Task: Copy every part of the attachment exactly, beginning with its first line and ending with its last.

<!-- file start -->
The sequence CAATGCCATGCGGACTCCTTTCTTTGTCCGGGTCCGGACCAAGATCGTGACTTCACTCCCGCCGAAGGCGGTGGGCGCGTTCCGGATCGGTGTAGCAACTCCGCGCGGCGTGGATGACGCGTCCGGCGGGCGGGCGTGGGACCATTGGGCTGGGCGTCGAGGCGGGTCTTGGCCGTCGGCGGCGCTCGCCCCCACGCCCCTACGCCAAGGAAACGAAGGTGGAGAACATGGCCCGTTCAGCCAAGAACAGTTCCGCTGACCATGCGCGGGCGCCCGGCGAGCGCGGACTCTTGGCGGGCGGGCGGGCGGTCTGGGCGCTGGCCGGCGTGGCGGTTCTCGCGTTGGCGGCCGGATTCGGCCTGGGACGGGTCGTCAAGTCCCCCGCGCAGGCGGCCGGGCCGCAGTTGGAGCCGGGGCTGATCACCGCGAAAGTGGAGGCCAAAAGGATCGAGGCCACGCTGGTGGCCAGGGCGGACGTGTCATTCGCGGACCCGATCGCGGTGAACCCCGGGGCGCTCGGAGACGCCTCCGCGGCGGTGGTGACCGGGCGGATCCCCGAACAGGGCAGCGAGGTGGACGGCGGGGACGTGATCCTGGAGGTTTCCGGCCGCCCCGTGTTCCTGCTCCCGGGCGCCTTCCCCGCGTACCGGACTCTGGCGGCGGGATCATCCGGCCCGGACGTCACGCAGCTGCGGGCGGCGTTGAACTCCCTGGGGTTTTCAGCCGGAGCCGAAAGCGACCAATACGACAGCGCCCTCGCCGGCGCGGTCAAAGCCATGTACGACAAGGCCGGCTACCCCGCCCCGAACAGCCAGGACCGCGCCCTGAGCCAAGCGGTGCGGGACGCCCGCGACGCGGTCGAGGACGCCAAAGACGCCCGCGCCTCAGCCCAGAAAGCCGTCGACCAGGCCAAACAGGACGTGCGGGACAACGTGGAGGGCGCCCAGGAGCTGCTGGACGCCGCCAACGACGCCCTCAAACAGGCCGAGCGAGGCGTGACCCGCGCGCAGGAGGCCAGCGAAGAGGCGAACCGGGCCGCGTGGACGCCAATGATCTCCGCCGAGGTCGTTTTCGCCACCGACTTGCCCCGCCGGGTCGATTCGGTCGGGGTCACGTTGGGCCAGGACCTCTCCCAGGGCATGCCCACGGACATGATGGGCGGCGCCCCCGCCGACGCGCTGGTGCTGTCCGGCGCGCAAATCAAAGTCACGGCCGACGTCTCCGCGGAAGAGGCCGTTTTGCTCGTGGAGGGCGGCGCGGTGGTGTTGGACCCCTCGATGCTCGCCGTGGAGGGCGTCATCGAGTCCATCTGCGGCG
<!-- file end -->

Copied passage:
The sequence CAATGCCATGCGGACTCCTTTCTTTGTCCGGGTCCGGACCAAGATCGTGACTTCACTCCCGCCGAAGGCGGTGGGCGCGTTCCGGATCGGTGTAGCAACTCCGCGCGGCGTGGATGACGCGTCCGGCGGGCGGGCGTGGGACCATTGGGCTGGGCGTCGAGGCGGGTCTTGGCCGTCGGCGGCGCTCGCCCCCACGCCCCTACGCCAAGGAAACGAAGGTGGAGAACATGGCCCGTTCAGCCAAGAACAGTTCCGCTGACCATGCGCGGGCGCCCGGCGAGCGCGGACTCTTGGCGGGCGGGCGGGCGGTCTGGGCGCTGGCCGGCGTGGCGGTTCTCGCGTTGGCGGCCGGATTCGGCCTGGGACGGGTCGTCAAGTCCCCCGCGCAGGCGGCCGGGCCGCAGTTGGAGCCGGGGCTGATCACCGCGAAAGTGGAGGCCAAAAGGATCGAGGCCACGCTGGTGGCCAGGGCGGACGTGTCATTCGCGGACCCGATCGCGGTGAACCCCGGGGCGCTCGGAGACGCCTCCGCGGCGGTGGTGACCGGGCGGATCCCCGAACAGGGCAGCGAGGTGGACGGCGGGGACGTGATCCTGGAGGTTTCCGGCCGCCCCGTGTTCCTGCTCCCGGGCGCCTTCCCCGCGTACCGGACTCTGGCGGCGGGATCATCCGGCCCGGACGTCACGCAGCTGCGGGCGGCGTTGAACTCCCTGGGGTTTTCAGCCGGAGCCGAAAGCGACCAATACGACAGCGCCCTCGCCGGCGCGGTCAAAGCCATGTACGACAAGGCCGGCTACCCCGCCCCGAACAGCCAGGACCGCGCCCTGAGCCAAGCGGTGCGGGACGCCCGCGACGCGGTCGAGGACGCCAAAGACGCCCGCGCCTCAGCCCAGAAAGCCGTCGACCAGGCCAAACAGGACGTGCGGGACAACGTGGAGGGCGCCCAGGAGCTGCTGGACGCCGCCAACGACGCCCTCAAACAGGCCGAGCGAGGCGTGACCCGCGCGCAGGAGGCCAGCGAAGAGGCGAACCGGGCCGCGTGGACGCCAATGATCTCCGCCGAGGTCGTTTTCGCCACCGACTTGCCCCGCCGGGTCGATTCGGTCGGGGTCACGTTGGGCCAGGACCTCTCCCAGGGCATGCCCACGGACATGATGGGCGGCGCCCCCGCCGACGCGCTGGTGCTGTCCGGCGCGCAAATCAAAGTCACGGCCGACGTCTCCGCGGAAGAGGCCGTTTTGCTCGTGGAGGGCGGCGCGGTGGTGTTGGACCCCTCGATGCTCGCCGTGGAGGGCGTCATCGAGTCCATCTGCGGCG